A Promised Land by Barack Obama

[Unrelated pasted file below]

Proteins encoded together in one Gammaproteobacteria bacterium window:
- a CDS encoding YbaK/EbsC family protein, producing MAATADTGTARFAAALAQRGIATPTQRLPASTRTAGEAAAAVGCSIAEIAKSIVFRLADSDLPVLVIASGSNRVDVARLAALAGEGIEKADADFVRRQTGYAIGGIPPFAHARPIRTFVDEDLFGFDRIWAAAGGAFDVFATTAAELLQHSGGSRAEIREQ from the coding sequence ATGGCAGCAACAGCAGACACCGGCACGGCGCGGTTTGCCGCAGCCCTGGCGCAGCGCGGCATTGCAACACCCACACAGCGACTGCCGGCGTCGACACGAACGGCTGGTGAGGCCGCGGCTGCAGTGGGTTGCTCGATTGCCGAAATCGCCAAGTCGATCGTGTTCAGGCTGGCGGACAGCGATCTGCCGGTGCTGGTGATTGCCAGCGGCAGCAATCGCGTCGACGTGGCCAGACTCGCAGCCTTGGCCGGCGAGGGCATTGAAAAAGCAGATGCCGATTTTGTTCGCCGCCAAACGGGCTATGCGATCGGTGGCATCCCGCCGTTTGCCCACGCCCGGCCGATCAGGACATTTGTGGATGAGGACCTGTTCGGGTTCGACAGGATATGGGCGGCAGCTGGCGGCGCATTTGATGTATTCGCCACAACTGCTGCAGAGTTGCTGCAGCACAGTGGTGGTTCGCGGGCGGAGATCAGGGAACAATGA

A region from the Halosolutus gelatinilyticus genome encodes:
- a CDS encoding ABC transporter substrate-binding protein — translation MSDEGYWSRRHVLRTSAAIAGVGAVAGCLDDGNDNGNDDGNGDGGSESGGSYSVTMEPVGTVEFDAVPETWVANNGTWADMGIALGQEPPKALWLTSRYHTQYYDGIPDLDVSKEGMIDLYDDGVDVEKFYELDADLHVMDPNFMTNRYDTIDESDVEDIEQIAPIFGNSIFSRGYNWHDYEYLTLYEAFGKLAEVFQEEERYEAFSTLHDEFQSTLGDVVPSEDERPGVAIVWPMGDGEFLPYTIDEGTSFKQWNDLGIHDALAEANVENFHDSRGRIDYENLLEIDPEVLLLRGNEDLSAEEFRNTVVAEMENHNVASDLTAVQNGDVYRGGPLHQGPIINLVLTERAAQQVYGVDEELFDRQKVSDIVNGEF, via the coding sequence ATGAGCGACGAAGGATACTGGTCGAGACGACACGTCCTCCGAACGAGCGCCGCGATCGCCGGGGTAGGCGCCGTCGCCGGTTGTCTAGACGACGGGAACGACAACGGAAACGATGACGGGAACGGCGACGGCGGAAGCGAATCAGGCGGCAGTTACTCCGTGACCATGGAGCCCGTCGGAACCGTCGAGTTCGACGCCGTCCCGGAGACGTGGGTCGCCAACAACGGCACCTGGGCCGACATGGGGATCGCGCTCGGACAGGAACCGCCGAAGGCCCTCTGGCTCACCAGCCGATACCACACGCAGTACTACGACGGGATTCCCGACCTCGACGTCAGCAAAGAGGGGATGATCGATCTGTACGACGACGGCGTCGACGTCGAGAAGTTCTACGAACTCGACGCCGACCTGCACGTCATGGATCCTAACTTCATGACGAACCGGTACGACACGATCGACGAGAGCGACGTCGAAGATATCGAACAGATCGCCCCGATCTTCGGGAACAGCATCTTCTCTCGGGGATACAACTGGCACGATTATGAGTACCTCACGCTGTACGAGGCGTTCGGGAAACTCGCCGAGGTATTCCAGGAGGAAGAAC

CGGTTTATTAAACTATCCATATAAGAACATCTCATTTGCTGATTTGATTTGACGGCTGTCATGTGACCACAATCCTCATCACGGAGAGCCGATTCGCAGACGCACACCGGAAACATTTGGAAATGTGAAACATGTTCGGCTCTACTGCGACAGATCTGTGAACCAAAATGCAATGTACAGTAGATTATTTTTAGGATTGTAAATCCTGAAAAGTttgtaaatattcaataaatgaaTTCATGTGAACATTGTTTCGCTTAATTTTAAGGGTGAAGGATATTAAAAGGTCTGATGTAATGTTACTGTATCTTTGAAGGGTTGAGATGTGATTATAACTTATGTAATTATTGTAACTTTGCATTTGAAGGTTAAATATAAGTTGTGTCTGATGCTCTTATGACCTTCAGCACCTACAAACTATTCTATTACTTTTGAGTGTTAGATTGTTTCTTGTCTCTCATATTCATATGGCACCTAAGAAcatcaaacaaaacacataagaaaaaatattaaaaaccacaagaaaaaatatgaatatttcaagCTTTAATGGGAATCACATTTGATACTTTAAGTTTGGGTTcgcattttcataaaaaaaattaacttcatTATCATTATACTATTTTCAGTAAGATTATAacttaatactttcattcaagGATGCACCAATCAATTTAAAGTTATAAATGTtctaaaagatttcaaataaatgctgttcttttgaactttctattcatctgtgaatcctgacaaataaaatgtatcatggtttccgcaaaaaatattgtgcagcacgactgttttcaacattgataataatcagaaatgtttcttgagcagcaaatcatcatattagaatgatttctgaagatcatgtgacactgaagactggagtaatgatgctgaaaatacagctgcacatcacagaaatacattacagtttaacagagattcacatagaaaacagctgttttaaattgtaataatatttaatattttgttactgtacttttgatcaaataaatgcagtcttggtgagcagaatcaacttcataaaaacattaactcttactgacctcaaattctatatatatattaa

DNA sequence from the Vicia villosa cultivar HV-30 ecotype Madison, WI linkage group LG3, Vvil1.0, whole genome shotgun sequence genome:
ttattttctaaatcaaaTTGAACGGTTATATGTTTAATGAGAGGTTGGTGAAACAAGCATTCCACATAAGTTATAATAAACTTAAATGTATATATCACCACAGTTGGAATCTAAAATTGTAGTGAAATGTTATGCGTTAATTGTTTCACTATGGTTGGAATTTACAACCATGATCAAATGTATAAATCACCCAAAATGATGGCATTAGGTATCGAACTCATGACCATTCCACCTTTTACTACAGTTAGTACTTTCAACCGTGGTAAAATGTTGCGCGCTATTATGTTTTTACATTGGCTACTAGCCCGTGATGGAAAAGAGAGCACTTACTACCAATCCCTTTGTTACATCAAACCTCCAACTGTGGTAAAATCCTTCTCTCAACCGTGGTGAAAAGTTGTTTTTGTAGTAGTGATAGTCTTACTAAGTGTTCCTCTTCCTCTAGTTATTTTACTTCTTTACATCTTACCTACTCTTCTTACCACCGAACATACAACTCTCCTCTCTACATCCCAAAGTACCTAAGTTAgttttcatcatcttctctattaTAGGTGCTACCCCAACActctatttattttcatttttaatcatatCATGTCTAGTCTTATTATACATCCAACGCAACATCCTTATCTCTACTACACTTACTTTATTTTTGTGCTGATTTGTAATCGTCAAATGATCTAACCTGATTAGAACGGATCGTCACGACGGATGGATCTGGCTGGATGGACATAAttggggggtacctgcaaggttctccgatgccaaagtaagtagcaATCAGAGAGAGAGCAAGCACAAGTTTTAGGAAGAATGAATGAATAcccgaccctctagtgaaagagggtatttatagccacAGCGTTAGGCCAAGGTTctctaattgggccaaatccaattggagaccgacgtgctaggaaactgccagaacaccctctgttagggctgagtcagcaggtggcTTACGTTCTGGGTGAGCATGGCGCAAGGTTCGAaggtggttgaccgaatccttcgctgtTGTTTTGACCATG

I’d been meaning to read this book since it came out about a year ago, as I am an unabashed and unashamed Barack Obama fanboy — perhaps even more so since he has left office, and has continued to pursue his goals of teaching young political activists how to sustain their quest for a better world. Much like the former President himself, this book is many things: meticulous, well-researched, polished, self-effacing, optimistic, and, at times, somewhat long-winded, clocking in at an almost ridiculous 701 pages — and it only covers the first half of his Presidency! Mr. Obama is a fabulous writer, and gives the reader a detailed, play-by-play of everything that happened from the time he decided to run for office through the killing of Osama Bin Laden in 2011 — a dramatic stopping point that neatly sets the stage for Act II in his yet-to-be-released second book. Ever the pragmatist and idealist, preferring to see the world both as it could be but also as it is, Mr. Obama is genuinely honest about his failures and shortcomings, while also acknowledging the inherent hypocrisy of his critics, both from his “adversaries” on the far-right to those within the Democratic Party who thought that he wasn’t “liberal” enough for their tastes. There is certainly a great deal of hubris here — as much as he has to say and as great a writer as he is, there is really no reason for this book to be 700 pages and for his Presidential memoirs to be two volumes. That said, the next installment promises to be very, very interesting as it will almost certainly wade into the 2016 campaign and election of Donald Trump, and I think we are all curious to see how deeply he dives into his true feelings about what went on behind-the-scenes and how it affected him and his family, personally. The ramifications of 2016 are still felt to this day, and I think Mr. Obama will be as honest about the end of his Presidency as he was about the origins of it: a vision for a better future that will have unforeseen obstacles and potholes, and an America that sometimes needs to take a step backward before taking small, intermediate baby steps forward. I, for one, am thankful that he (and Michelle) are still active, engaged, and involved in shaping our future — although I do hope that his next book is a tad bit shorter! If you are an Obama fan or are just interested in the politics of the Presidency and what goes on in the Oval Office, this book is for you.